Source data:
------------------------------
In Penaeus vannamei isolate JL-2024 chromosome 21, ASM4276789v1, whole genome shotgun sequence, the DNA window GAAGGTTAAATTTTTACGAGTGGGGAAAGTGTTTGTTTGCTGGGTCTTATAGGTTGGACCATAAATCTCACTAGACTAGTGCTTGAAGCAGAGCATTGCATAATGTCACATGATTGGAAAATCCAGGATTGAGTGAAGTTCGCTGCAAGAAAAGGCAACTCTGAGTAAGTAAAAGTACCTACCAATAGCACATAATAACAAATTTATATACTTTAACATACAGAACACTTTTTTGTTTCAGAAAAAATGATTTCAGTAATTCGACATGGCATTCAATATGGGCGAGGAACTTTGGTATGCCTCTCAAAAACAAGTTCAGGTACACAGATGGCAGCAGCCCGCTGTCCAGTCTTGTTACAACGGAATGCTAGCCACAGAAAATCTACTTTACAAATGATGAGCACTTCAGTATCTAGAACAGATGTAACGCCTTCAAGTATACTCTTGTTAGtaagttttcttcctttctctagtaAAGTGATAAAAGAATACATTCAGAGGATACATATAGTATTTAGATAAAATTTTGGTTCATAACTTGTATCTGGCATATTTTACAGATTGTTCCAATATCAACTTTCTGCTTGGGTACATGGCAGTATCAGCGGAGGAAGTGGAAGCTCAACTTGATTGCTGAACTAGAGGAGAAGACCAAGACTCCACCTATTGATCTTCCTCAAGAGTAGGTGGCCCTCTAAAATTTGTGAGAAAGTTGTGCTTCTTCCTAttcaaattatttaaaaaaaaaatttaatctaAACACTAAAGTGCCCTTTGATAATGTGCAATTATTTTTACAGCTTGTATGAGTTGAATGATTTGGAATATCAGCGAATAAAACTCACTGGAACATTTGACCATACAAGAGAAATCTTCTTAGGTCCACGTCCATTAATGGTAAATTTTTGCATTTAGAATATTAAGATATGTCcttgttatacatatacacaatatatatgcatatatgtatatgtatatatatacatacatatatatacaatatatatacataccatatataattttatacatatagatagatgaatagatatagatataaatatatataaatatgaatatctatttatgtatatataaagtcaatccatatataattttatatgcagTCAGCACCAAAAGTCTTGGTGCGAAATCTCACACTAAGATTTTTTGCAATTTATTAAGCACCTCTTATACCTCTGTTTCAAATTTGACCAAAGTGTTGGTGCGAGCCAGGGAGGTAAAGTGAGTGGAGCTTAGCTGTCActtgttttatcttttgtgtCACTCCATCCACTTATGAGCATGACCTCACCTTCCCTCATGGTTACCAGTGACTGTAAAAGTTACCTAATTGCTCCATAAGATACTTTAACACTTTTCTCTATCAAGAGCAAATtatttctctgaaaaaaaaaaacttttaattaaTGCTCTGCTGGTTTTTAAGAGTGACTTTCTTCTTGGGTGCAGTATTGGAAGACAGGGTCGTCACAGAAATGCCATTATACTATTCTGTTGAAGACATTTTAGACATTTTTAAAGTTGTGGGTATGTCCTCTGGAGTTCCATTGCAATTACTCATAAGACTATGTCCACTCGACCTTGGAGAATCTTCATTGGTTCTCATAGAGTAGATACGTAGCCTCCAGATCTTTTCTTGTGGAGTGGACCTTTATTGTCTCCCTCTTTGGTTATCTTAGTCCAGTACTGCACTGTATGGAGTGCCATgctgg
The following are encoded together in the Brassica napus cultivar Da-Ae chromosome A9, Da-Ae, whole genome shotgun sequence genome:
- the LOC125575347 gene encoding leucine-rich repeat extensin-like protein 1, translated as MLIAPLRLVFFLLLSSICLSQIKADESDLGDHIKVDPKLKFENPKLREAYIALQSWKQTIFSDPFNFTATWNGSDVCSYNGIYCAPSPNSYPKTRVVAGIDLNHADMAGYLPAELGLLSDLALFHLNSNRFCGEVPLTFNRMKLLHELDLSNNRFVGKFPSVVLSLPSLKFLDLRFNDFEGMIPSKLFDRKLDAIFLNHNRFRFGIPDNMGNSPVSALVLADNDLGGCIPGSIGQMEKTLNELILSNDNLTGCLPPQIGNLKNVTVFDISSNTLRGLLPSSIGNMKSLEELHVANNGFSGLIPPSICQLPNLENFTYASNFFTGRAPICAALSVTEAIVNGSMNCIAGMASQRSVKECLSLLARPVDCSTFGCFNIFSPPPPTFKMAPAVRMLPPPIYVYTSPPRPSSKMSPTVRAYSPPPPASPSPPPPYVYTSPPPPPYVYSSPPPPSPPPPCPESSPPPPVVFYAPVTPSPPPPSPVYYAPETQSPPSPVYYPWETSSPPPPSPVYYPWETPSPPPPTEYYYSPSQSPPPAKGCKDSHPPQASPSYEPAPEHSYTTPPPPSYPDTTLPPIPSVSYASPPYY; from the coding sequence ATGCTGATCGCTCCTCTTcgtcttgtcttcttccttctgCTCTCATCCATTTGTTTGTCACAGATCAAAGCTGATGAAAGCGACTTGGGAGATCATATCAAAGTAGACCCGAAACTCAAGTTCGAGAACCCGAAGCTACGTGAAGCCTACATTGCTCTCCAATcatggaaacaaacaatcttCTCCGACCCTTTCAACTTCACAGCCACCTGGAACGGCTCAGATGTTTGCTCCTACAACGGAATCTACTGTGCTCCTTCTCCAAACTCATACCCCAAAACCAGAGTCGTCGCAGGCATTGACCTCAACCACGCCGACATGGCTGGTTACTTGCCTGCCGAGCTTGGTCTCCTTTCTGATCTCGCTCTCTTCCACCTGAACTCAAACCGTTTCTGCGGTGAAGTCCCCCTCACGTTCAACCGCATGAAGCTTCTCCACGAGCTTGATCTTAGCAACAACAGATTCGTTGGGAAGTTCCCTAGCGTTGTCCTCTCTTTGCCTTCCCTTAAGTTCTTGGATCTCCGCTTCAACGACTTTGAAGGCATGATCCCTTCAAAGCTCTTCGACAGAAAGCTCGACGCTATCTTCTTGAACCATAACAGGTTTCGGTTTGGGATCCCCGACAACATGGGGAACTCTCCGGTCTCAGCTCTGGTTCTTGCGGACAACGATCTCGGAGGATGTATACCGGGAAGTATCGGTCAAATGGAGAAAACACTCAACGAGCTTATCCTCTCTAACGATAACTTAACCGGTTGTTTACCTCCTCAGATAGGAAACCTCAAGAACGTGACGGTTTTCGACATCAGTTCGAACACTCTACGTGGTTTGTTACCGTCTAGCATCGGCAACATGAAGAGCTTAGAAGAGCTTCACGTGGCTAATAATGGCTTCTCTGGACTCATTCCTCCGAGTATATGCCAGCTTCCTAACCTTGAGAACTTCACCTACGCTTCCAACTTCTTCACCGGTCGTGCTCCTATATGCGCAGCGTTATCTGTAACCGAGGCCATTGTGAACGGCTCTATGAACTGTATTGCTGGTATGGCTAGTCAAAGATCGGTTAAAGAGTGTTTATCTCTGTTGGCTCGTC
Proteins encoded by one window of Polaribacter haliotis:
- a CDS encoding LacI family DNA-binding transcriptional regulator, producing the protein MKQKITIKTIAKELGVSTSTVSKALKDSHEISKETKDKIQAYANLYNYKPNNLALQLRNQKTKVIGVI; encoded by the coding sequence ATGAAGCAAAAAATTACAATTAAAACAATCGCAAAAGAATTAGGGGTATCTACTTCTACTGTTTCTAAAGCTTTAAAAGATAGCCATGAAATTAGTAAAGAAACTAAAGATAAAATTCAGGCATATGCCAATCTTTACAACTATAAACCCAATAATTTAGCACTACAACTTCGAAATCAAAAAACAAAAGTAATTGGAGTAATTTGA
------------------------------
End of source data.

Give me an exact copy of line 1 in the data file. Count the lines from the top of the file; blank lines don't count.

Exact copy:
In Penaeus vannamei isolate JL-2024 chromosome 21, ASM4276789v1, whole genome shotgun sequence, the DNA window GAAGGTTAAATTTTTACGAGTGGGGAAAGTGTTTGTTTGCTGGGTCTTATAGGTTGGACCATAAATCTCACTAGACTAGTGCTTGAAGCAGAGCATTGCATAATGTCACATGATTGGAAAATCCAGGATTGAGTGAAGTTCGCTGCAAGAAAAGGCAACTCTGAGTAAGTAAAAGTACCTACCAATAGCACATAATAACAAATTTATATACTTTAACATACAGAACACTTTTTTGTTTCAGAAAAAATGATTTCAGTAATTCGACATGGCATTCAATATGGGCGAGGAACTTTGGTATGCCTCTCAAAAACAAGTTCAGGTACACAGATGGCAGCAGCCCGCTGTCCAGTCTTGTTACAACGGAATGCTAGCCACAGAAAATCTACTTTACAAATGATGAGCACTTCAGTATCTAGAACAGATGTAACGCCTTCAAGTATACTCTTGTTAGtaagttttcttcctttctctagtaAAGTGATAAAAGAATACATTCAGAGGATACATATAGTATTTAGATAAAATTTTGGTTCATAACTTGTATCTGGCATATTTTACAGATTGTTCCAATATCAACTTTCTGCTTGGGTACATGGCAGTATCAGCGGAGGAAGTGGAAGCTCAACTTGATTGCTGAACTAGAGGAGAAGACCAAGACTCCACCTATTGATCTTCCTCAAGAGTAGGTGGCCCTCTAAAATTTGTGAGAAAGTTGTGCTTCTTCCTAttcaaattatttaaaaaaaaaatttaatctaAACACTAAAGTGCCCTTTGATAATGTGCAATTATTTTTACAGCTTGTATGAGTTGAATGATTTGGAATATCAGCGAATAAAACTCACTGGAACATTTGACCATACAAGAGAAATCTTCTTAGGTCCACGTCCATTAATGGTAAATTTTTGCATTTAGAATATTAAGATATGTCcttgttatacatatacacaatatatatgcatatatgtatatgtatatatatacatacatatatatacaatatatatacataccatatataattttatacatatagatagatgaatagatatagatataaatatatataaatatgaatatctatttatgtatatataaagtcaatccatatataattttatatgcagTCAGCACCAAAAGTCTTGGTGCGAAATCTCACACTAAGATTTTTTGCAATTTATTAAGCACCTCTTATACCTCTGTTTCAAATTTGACCAAAGTGTTGGTGCGAGCCAGGGAGGTAAAGTGAGTGGAGCTTAGCTGTCActtgttttatcttttgtgtCACTCCATCCACTTATGAGCATGACCTCACCTTCCCTCATGGTTACCAGTGACTGTAAAAGTTACCTAATTGCTCCATAAGATACTTTAACACTTTTCTCTATCAAGAGCAAATtatttctctgaaaaaaaaaaacttttaattaaTGCTCTGCTGGTTTTTAAGAGTGACTTTCTTCTTGGGTGCAGTATTGGAAGACAGGGTCGTCACAGAAATGCCATTATACTATTCTGTTGAAGACATTTTAGACATTTTTAAAGTTGTGGGTATGTCCTCTGGAGTTCCATTGCAATTACTCATAAGACTATGTCCACTCGACCTTGGAGAATCTTCATTGGTTCTCATAGAGTAGATACGTAGCCTCCAGATCTTTTCTTGTGGAGTGGACCTTTATTGTCTCCCTCTTTGGTTATCTTAGTCCAGTACTGCACTGTATGGAGTGCCATgctgg